Nathan Knapp at The Quarterly Conversation:
One wonders what Sontag would’ve made of Sarah Manguso’s 300 Arguments, which appears on first blush to be almost entirely made up of aphorisms. Manguso, who at the age of 42 has already published seven books including this one, published her first book of poetry, The Captainlands in Paradise at age 28. Since following that book up two years later with another collection of poetry, all of her books have been prose. Two years ago she published Ongoingness: The End of a Diary, which was quite literally an exercise in “notebook-thinking”: the book was a meditation on her diaries, which she had at that point kept for 25 years and totaled more than 800,000 words. Her book on this massive document ran to a mere 144 pages. “Write as short as you can,” wrote John Berryman in an early Dream Song (and proceeded to publish 385 of them).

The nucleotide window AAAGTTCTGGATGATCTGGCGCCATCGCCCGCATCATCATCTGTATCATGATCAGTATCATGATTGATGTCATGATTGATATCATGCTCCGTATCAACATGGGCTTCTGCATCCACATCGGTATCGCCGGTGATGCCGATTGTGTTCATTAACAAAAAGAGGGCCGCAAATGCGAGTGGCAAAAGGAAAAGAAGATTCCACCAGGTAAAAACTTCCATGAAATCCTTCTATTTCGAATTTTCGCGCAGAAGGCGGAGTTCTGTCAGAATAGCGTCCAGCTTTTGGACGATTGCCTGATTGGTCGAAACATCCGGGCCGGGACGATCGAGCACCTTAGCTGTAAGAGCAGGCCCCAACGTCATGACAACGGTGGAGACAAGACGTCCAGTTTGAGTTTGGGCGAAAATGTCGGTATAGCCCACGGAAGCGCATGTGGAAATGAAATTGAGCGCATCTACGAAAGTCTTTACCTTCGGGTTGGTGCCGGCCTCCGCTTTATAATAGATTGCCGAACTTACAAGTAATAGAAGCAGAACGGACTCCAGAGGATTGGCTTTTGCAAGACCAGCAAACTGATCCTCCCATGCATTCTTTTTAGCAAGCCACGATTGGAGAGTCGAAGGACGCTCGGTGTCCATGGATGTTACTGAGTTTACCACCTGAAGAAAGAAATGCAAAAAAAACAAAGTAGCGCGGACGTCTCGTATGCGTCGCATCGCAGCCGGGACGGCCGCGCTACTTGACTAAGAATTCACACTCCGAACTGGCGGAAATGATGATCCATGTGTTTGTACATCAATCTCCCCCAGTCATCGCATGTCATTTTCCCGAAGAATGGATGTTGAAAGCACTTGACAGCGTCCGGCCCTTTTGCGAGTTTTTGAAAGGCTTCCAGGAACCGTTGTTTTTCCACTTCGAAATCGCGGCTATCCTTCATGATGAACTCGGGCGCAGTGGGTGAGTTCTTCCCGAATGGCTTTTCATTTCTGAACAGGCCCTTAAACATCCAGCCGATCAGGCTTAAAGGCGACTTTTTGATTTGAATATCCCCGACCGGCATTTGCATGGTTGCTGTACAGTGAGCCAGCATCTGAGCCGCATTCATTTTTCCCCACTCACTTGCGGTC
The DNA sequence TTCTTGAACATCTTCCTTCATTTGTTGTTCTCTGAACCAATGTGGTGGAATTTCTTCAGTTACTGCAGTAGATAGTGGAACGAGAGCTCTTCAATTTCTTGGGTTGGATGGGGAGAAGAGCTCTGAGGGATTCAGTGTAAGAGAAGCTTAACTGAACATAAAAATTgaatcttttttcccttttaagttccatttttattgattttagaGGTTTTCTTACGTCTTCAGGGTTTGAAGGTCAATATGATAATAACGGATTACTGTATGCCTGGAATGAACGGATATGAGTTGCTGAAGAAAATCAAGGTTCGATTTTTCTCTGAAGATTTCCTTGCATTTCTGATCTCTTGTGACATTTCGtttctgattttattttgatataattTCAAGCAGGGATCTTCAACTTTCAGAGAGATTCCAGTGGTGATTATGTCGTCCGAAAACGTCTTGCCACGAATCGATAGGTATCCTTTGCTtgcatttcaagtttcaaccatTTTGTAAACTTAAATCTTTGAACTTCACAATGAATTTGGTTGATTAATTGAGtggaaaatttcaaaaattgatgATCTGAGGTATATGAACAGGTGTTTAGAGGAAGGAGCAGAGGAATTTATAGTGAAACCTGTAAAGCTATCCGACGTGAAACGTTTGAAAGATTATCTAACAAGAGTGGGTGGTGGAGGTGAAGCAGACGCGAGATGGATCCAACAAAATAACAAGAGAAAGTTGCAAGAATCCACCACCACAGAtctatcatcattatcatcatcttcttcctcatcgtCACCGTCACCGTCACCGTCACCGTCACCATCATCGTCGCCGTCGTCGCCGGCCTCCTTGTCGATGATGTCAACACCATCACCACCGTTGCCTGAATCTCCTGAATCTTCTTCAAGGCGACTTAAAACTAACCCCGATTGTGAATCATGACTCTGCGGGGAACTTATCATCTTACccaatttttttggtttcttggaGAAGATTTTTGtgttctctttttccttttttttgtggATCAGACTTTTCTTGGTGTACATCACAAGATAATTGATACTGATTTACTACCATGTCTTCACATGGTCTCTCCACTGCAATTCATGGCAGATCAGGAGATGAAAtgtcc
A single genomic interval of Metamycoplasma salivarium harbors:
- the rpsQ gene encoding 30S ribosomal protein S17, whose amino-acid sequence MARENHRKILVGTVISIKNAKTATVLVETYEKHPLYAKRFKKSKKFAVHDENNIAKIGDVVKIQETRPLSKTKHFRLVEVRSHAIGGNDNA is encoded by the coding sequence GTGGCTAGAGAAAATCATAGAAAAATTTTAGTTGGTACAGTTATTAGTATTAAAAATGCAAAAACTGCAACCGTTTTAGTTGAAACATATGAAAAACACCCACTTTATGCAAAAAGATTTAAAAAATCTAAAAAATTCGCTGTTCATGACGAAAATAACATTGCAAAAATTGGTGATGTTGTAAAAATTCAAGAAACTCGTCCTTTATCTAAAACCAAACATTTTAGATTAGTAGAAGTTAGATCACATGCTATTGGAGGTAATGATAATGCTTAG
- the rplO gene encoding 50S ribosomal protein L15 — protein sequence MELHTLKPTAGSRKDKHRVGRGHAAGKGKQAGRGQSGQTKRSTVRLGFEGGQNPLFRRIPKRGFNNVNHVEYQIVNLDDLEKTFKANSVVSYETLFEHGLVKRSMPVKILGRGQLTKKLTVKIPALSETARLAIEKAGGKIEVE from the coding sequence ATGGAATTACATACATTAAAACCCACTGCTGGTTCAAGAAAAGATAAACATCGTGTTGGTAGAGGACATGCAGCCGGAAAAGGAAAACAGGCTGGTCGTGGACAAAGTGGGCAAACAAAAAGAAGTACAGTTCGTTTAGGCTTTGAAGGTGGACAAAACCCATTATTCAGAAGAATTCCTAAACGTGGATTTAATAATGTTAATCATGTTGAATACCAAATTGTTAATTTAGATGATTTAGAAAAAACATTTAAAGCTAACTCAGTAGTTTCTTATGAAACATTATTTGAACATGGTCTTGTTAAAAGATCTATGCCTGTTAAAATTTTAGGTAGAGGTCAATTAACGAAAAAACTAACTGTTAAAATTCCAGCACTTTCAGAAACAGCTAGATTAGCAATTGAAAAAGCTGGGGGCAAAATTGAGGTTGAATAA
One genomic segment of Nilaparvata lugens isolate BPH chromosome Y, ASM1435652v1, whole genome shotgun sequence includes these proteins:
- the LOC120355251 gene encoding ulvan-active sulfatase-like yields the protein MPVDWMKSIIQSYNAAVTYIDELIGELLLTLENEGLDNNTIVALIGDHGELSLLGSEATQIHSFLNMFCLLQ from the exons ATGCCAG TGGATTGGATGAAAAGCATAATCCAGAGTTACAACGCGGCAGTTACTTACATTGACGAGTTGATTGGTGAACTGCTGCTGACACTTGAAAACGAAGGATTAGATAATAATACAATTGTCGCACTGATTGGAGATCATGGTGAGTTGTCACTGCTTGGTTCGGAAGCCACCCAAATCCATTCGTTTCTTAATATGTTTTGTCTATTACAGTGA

300 Arguments takes Berryman’s advice quite literally. Any worry brought on by the volume implied by the numerousness of the book’s title is allayed by the brevity of its page count (90 pages). The physical book itself, pocket-sized and filled with large print, comes with a set of instructions, printed as an unattributed blurb (it is from Manguso herself) on the back of the Graywolf paperback edition: “Think of this as a short book composed entirely of what I hoped would be a long book’s quotable passages,” a command not issued inside the book until nearly two-thirds of the way through. One wonders if Graywolf was worried that readers approaching the book without any prior information as to its structure might be confused, or irritated that they had not purchased a more conventional book of either nonfiction or poetry. Manguso is certainly no stranger to the prescriptive voice. In an essay published two years ago she advised would-be writers to “Be relentless,” to “Learn to live on air,” to “Stay healthy; sickness is a waste of time and money,” to “Avoid all messy and needy people including family,” not to smoke, not to drink, not to have a gym membership, not to “give favors to people or institutions that lack authority or consequence,” to “learn graciously to decline,” to “be kind to everyone you meet,” to “become tempered by life,” and to make “compromises for love”.